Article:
Vibrant characters captured in 80s and 90s pictures by the ‘Photie Man’
Offering a fascinating snapshot of Merseyside during the 80s and 90s, Tom Wood spent 25 years capturing the life of characters on our streets.
Born in Ireland, Tom, now in his 70s, moved to Merseyside in 1978 and lived here until 2003 and it was during this time that he earned the nickname “Photie Man.” From trips to Greatie market to matchdays at Anfield and Goodison Park to New Brighton’s Chelsea Reach nightclub and Birkenhead‘s Cammell Laird shipyard, Tom would be taking pictures. Since May, a number of Tom’s photos have featured in a new exhibition. “Photie Man: 50 Years of Tom Wood” at the Walker Art Gallery, celebrating over half a century of his work.
Tom has had major retrospectives around the world – in China, France, London – but never in Liverpool, where he photographed every day for 25 years. Tom previously told the ECHO how he wanted to give the work back to the city “where it belongs.”
And this week, November 16, Tom was reunited with a number of the characters and their families featured in his work decades ago for a special event at his exhibition in the city centre. As part of the Liverpool ECHO’s How It Used To Be series, we spoke to the Photie Man and a number of the faces featured in his fascinating photographs for their memories.
The late Tracey Thompson, from Wallasey was snapped by Tom Wood at the now-defunct Chelsea Reach nightclub in New Brighton – a photo that would later become one of Tom’s most famous iconic snaps. The snap shows Tracey with the New Romantic haircut, putting on lipstick with her two friends Christine and Sonia.
Tracey’s sons Chris and Charlie were at the Photie Man reunion event and Chris said the photo of his mum “just captures the 80s.” Chris told the ECHO: “The photo was taken not long after I was born, I was born in 1984 so she used to say she still had her pregnancy fingers in the photo.
“What a time to be alive, the 80s – the fashion, the music. I’m slightly jealous that I wasn’t older in that age – it’s a bit mundane now, everything is social media and digital.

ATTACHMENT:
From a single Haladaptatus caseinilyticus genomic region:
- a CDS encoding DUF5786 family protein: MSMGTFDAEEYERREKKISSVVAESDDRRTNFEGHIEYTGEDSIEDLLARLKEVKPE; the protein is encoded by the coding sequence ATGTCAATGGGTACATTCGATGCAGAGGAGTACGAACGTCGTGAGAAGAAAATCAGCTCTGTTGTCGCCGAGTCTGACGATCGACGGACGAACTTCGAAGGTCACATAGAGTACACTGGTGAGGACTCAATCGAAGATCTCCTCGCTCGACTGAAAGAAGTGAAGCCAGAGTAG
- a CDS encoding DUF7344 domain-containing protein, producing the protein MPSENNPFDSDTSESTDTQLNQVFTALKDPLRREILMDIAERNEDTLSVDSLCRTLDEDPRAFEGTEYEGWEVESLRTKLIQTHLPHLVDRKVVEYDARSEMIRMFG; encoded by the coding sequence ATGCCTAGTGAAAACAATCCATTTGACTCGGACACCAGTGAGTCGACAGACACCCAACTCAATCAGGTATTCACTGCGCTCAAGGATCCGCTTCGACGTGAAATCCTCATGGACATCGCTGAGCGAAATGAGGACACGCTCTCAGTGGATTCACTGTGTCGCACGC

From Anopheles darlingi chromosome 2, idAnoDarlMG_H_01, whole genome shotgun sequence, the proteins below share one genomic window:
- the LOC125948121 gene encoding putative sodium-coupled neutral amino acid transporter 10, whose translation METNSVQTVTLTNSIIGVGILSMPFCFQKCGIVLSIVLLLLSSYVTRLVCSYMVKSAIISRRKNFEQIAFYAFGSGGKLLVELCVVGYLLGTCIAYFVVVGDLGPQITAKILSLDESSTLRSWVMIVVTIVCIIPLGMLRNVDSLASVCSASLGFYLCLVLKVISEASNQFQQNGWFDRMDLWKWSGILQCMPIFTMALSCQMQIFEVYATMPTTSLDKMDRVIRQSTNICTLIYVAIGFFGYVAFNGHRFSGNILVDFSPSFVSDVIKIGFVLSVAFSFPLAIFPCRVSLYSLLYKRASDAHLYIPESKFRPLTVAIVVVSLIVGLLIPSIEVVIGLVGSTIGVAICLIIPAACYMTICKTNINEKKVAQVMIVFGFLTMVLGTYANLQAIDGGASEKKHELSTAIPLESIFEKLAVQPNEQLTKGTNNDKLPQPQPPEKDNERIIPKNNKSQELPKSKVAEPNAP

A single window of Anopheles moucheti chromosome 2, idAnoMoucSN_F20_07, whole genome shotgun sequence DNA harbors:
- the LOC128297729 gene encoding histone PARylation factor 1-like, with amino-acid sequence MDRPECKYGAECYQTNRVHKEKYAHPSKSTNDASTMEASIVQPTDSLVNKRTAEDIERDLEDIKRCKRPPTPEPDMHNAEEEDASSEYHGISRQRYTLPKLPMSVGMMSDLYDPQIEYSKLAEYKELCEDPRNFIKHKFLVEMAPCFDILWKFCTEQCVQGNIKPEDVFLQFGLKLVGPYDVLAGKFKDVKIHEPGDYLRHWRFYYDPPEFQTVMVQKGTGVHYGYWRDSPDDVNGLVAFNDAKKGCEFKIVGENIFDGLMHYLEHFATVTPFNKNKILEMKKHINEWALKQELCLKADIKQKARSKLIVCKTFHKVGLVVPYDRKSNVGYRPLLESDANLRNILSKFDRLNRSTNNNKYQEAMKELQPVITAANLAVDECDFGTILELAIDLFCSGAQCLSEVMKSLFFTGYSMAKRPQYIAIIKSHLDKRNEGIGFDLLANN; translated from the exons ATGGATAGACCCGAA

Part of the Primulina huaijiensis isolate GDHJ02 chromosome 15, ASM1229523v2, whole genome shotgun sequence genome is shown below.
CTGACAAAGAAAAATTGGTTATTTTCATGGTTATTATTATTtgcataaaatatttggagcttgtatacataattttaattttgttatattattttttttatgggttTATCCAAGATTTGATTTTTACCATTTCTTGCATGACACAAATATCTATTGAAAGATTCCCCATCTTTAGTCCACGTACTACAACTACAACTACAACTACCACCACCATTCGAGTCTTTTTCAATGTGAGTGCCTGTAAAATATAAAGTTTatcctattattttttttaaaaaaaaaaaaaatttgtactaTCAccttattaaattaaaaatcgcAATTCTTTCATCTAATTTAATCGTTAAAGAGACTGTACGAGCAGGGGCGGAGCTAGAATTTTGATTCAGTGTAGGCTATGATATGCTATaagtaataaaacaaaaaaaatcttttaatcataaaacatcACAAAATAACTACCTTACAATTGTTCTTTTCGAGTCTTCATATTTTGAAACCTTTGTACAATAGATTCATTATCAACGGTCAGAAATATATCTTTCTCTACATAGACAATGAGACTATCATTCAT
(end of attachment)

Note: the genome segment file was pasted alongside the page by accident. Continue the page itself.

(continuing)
“I think Tom must have been the only person going round with a camera that night. I see myself in my mum and now she’s not here it’s quite emotional but it fills me with joy that long after we’re gone this photo will still be iconic.”
Chris said he also brought his daughter, who is interested in art and photography, to the exhibition to see the famous photo of her nan. After being diagnosed with motor neurone disease, Tracey died in 2019 at the age of 52, but son Chris said whenever the photo appeared online, his mum would “have a smile on her face.”
Chris said: “If she knew about this now, she’d be over the moon. A long time from now people will ask what the 80s are about and this picture will crop up and it will be used for something else.
“It’s that moment in time captured forever. There’s a lot of photos that I look at of her and I think what a time to be alive. There were no cameras, there was no social media – it was just people living in the moment.”
As a teenager, Rachel Crawford, now 56, was first photographed by Tom as a wedding dress model. Over the years, Tom has captured her growing family, with four generations attending his exhibition event.
Many will recognise Rachel from one of Tom’s most popular portraits, which shows her in a red dress standing against a blue background in New Brighton. Rachel told the ECHO: “It was a chance meeting that day.
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“My friends and I had been to the outdoor pool in New Brighton and it was hot but it was so grim. It was slimy on the corners and the edges of the pool – but we had a laugh.
“We were just sixth formers having a nice day out together. I was literally walking home up to the bus stop with my friends and Tom was walking past and about doing his thing and we crossed paths so he took the photo. It’s lovely to come and see it like this.”
Another photo in the exhibition features Rachel years later with her daughter Alice. She said it’s great to have the photos to look back on, which have also been embraced by friends who have visited. She said: “It’s great because everybody has that 15 minutes of fame thing that Andy Warhol said.
“You’ll be with friends or you’re in different parts of the world because I’ve lived in other areas and you can say here’s my 15 minutes of fame, Google Tom Wood girl in the red dress and that usually comes up.